The end of the year is traditionally a time to thank employees for their hard work. Especially this year, as departments are squeezed tight and employees asked to do more with less.
In my ongoing research on employee recognition, I have identified five types of praise: personal, written, electronic, public, and indirect. Although these may seem related, I have learned that they are mutually exclusive; that is, they tend to be separate and unique actions, each with its own benefits:
Personal praise is considered by employees to be the most important type of praise. It consists of being verbally thanked one-on-one for doing good work, being specifically sought out for such praise by one's manager, or being commended for good work in front of others. The best personal praise is timely, sincere, and specific.
Written praise is the next most valued type of praise by employees. It too, comes in several varieties, from a letter of commendation being added to an employee's personnel file to a written thank-you note. In past years, I've taken the time to write an individual letter to each of my employees, specifically listing highlights of their performance that I was proud of over the past year.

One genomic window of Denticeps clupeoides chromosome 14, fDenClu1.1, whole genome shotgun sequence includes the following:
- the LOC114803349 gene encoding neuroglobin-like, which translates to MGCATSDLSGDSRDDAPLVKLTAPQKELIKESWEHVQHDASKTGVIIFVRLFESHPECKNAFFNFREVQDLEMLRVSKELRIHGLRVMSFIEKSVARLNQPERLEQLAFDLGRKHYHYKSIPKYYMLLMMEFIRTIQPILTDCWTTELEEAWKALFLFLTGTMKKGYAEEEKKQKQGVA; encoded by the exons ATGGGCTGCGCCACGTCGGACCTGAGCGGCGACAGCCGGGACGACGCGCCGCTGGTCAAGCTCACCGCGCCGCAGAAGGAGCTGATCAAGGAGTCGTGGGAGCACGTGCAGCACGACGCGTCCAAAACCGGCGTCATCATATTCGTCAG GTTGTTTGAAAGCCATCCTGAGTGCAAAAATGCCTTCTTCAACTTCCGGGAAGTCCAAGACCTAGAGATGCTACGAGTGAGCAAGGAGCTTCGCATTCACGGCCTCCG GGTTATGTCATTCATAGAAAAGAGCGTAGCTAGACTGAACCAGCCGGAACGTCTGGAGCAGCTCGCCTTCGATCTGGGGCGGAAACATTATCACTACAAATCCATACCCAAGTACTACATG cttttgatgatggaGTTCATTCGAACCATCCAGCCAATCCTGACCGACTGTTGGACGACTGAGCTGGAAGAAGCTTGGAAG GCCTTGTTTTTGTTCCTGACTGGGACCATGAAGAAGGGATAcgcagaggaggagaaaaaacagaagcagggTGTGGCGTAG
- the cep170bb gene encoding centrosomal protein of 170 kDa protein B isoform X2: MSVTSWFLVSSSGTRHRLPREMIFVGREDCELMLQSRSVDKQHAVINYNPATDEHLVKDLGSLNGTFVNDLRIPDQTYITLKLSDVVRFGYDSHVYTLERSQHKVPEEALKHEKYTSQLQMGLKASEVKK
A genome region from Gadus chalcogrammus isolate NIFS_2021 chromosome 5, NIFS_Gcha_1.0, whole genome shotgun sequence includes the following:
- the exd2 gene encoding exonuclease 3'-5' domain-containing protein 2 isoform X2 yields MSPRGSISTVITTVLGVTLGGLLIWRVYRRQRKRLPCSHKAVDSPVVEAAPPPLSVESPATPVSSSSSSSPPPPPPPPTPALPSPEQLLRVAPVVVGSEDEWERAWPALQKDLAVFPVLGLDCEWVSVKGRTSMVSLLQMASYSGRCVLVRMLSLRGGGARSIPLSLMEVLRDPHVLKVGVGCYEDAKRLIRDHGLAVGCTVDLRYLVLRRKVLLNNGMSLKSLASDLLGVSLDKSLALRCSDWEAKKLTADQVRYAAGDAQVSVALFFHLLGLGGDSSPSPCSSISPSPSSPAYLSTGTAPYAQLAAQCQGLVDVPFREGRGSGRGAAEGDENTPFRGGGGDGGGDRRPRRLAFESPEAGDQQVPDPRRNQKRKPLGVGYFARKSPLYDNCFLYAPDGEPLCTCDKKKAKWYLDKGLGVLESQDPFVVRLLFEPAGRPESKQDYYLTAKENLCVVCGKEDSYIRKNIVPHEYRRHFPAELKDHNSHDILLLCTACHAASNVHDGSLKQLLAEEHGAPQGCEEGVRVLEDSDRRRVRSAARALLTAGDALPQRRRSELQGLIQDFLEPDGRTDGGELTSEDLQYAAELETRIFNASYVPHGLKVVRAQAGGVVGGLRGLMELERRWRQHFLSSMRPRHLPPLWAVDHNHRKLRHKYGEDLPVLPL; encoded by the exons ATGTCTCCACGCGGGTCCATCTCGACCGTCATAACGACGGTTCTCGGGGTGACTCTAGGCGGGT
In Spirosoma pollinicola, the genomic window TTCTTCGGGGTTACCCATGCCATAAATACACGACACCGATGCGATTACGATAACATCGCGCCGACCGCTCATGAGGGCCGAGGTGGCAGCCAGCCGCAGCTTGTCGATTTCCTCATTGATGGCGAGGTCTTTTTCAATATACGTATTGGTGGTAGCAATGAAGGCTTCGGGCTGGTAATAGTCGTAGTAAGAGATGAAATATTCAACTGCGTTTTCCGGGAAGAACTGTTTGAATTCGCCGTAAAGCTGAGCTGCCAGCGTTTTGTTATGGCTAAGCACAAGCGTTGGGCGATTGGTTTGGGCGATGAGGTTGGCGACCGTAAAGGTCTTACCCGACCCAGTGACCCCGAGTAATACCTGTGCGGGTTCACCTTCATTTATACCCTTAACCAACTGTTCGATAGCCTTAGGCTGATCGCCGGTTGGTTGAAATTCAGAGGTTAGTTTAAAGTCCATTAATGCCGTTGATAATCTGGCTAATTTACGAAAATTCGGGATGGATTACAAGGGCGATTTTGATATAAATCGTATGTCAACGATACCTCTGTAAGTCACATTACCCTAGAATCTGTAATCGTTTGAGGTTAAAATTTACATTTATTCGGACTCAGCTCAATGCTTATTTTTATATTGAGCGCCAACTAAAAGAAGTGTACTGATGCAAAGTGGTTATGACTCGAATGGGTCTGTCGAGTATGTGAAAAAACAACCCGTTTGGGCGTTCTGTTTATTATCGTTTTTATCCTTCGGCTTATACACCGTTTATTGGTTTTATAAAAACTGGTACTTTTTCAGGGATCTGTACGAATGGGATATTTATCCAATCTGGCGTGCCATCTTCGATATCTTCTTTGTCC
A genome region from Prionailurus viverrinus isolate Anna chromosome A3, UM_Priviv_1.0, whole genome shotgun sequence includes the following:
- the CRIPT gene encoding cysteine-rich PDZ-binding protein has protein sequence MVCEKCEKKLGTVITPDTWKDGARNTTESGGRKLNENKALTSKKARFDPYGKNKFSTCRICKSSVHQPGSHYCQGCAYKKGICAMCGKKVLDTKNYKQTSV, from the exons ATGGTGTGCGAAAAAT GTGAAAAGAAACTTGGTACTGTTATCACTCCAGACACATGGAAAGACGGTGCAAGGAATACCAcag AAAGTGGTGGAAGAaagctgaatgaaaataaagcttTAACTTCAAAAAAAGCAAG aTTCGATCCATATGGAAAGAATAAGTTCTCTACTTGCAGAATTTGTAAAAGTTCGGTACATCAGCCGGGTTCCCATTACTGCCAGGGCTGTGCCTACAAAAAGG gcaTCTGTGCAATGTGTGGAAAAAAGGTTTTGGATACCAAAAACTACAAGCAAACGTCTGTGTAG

Electronic praise lets you leverage positive communication as it occurs in your daily work. In a recent online survey that I conducted, 28 percent of employees reported it is “extremely important” to them to have positive e-mail messages forwarded to them, and 65 percent said it's “extremely or very important” to be copied on positive e-mail messages.
Public praise can come in many ways. You can post positive letters from customers on a “Good News Bulletin Board,” or even bring some key customers in-house to acknowledge employees. Or use the company newsletter to name top performers or to thank project teams. Many companies have a year-end awards banquet to recognize individuals and groups. Bring such ceremonies alive with stories about people's successes and the obstacles that they had to overcome to achieve their goals.
Indirect praise uses any of the above communication when employees are not present, knowing that word will get back to them. For some employees, this form of recognition is the most credible because it is done without any return expectation.
Bob Nelson, PhD, is a frequent presenter at conferences and associations, president of Nelson Motivation Inc., San Diego, and best-selling author of Please Don't Just Do What I Tell You! Do What Needs to Be Done, 1001 Ways to Reward Employees, and Managing For Dummies. For more information, visit www.nelson-motivation.com, call (800) 575-5521, or contact Bob directly at BobRewards@aol.com.